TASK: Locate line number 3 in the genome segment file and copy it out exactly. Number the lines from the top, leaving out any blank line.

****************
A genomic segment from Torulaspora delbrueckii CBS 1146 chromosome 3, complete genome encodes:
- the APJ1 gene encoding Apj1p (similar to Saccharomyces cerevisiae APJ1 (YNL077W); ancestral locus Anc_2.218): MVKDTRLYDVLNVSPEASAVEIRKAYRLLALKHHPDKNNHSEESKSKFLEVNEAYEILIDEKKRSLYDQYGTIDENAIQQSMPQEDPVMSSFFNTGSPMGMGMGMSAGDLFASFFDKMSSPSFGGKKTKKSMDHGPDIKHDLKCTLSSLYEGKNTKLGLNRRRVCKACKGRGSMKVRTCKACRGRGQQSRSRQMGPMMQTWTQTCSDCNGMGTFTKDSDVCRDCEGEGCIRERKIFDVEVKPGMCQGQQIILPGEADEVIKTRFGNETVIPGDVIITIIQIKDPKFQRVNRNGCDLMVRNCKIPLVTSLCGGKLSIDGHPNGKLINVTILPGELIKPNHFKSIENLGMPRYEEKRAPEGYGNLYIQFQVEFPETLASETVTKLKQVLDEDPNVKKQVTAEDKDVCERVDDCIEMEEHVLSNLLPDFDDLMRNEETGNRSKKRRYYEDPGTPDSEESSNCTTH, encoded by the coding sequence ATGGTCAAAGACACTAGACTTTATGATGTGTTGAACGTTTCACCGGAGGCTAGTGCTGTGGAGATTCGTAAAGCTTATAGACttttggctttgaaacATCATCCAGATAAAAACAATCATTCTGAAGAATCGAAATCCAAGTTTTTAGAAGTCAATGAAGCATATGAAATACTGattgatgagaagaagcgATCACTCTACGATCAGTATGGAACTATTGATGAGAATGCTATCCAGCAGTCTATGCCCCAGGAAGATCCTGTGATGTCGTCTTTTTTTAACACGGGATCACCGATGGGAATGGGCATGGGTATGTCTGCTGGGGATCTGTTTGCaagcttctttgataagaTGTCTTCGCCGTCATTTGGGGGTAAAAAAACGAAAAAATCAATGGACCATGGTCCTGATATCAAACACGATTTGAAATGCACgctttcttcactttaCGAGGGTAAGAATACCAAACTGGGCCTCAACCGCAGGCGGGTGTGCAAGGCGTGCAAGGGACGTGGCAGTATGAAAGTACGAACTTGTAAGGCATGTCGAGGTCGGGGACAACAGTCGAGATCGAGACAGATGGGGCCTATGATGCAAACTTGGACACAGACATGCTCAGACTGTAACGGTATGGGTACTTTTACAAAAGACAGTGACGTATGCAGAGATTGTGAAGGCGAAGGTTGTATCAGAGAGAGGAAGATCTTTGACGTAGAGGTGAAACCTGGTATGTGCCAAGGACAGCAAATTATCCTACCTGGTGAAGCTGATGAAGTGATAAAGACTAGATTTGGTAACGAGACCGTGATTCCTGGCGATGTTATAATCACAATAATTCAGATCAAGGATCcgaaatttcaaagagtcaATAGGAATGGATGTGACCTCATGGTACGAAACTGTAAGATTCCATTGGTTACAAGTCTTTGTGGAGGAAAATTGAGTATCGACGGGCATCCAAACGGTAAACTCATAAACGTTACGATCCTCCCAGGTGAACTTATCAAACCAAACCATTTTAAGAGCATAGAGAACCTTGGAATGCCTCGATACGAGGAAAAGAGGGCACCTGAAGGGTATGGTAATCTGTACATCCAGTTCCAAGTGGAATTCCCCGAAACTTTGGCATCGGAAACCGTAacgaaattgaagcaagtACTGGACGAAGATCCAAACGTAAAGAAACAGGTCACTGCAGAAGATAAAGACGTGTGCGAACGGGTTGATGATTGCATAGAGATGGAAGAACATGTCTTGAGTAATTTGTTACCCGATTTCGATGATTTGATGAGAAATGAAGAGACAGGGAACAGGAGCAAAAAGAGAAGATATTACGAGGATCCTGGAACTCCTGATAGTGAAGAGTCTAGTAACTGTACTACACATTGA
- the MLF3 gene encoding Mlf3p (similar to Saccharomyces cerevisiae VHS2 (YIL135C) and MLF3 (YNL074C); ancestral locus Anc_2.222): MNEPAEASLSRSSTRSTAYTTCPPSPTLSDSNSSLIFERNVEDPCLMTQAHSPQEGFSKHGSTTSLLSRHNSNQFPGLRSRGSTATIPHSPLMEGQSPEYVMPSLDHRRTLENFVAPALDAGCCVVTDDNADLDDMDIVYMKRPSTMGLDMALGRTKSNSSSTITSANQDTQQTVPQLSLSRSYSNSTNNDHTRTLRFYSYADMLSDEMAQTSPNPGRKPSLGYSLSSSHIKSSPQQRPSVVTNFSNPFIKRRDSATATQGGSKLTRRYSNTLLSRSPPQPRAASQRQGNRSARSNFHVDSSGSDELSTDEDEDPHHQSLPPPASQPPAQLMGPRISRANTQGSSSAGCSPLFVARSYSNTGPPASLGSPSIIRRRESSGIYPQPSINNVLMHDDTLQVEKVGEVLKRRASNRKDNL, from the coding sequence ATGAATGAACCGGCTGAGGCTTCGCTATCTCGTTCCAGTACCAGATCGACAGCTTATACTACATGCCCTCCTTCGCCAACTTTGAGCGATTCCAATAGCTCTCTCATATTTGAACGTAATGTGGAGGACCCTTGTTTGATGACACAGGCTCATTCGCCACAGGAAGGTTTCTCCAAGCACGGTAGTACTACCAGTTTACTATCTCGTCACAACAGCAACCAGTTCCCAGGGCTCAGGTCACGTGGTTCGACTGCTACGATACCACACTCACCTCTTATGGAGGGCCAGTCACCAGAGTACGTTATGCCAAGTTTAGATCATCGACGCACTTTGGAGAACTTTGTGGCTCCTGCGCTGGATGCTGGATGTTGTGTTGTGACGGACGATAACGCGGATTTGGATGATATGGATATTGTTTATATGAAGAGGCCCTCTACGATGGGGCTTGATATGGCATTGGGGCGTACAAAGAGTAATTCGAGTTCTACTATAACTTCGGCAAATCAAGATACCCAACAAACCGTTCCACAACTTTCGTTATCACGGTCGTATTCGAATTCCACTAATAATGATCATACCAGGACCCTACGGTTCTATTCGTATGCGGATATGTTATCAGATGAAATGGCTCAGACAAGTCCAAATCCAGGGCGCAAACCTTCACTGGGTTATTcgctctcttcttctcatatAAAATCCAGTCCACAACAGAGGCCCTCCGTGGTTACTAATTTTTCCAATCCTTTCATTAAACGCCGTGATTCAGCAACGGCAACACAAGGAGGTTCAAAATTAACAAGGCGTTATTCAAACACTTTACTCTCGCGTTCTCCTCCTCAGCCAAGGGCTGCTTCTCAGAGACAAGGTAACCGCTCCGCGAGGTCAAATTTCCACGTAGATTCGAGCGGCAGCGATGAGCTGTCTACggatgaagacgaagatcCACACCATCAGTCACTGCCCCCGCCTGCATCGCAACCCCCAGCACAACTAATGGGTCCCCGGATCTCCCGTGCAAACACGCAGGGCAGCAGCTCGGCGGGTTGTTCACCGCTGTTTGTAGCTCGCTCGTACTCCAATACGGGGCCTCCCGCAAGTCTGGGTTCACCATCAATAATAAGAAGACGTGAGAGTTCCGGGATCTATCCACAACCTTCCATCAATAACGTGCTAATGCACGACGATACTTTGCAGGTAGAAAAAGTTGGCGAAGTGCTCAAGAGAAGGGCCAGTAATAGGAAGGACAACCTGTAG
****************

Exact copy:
- the MLF3 gene encoding Mlf3p (similar to Saccharomyces cerevisiae VHS2 (YIL135C) and MLF3 (YNL074C); ancestral locus Anc_2.222): MNEPAEASLSRSSTRSTAYTTCPPSPTLSDSNSSLIFERNVEDPCLMTQAHSPQEGFSKHGSTTSLLSRHNSNQFPGLRSRGSTATIPHSPLMEGQSPEYVMPSLDHRRTLENFVAPALDAGCCVVTDDNADLDDMDIVYMKRPSTMGLDMALGRTKSNSSSTITSANQDTQQTVPQLSLSRSYSNSTNNDHTRTLRFYSYADMLSDEMAQTSPNPGRKPSLGYSLSSSHIKSSPQQRPSVVTNFSNPFIKRRDSATATQGGSKLTRRYSNTLLSRSPPQPRAASQRQGNRSARSNFHVDSSGSDELSTDEDEDPHHQSLPPPASQPPAQLMGPRISRANTQGSSSAGCSPLFVARSYSNTGPPASLGSPSIIRRRESSGIYPQPSINNVLMHDDTLQVEKVGEVLKRRASNRKDNL, from the coding sequence ATGAATGAACCGGCTGAGGCTTCGCTATCTCGTTCCAGTACCAGATCGACAGCTTATACTACATGCCCTCCTTCGCCAACTTTGAGCGATTCCAATAGCTCTCTCATATTTGAACGTAATGTGGAGGACCCTTGTTTGATGACACAGGCTCATTCGCCACAGGAAGGTTTCTCCAAGCACGGTAGTACTACCAGTTTACTATCTCGTCACAACAGCAACCAGTTCCCAGGGCTCAGGTCACGTGGTTCGACTGCTACGATACCACACTCACCTCTTATGGAGGGCCAGTCACCAGAGTACGTTATGCCAAGTTTAGATCATCGACGCACTTTGGAGAACTTTGTGGCTCCTGCGCTGGATGCTGGATGTTGTGTTGTGACGGACGATAACGCGGATTTGGATGATATGGATATTGTTTATATGAAGAGGCCCTCTACGATGGGGCTTGATATGGCATTGGGGCGTACAAAGAGTAATTCGAGTTCTACTATAACTTCGGCAAATCAAGATACCCAACAAACCGTTCCACAACTTTCGTTATCACGGTCGTATTCGAATTCCACTAATAATGATCATACCAGGACCCTACGGTTCTATTCGTATGCGGATATGTTATCAGATGAAATGGCTCAGACAAGTCCAAATCCAGGGCGCAAACCTTCACTGGGTTATTcgctctcttcttctcatatAAAATCCAGTCCACAACAGAGGCCCTCCGTGGTTACTAATTTTTCCAATCCTTTCATTAAACGCCGTGATTCAGCAACGGCAACACAAGGAGGTTCAAAATTAACAAGGCGTTATTCAAACACTTTACTCTCGCGTTCTCCTCCTCAGCCAAGGGCTGCTTCTCAGAGACAAGGTAACCGCTCCGCGAGGTCAAATTTCCACGTAGATTCGAGCGGCAGCGATGAGCTGTCTACggatgaagacgaagatcCACACCATCAGTCACTGCCCCCGCCTGCATCGCAACCCCCAGCACAACTAATGGGTCCCCGGATCTCCCGTGCAAACACGCAGGGCAGCAGCTCGGCGGGTTGTTCACCGCTGTTTGTAGCTCGCTCGTACTCCAATACGGGGCCTCCCGCAAGTCTGGGTTCACCATCAATAATAAGAAGACGTGAGAGTTCCGGGATCTATCCACAACCTTCCATCAATAACGTGCTAATGCACGACGATACTTTGCAGGTAGAAAAAGTTGGCGAAGTGCTCAAGAGAAGGGCCAGTAATAGGAAGGACAACCTGTAG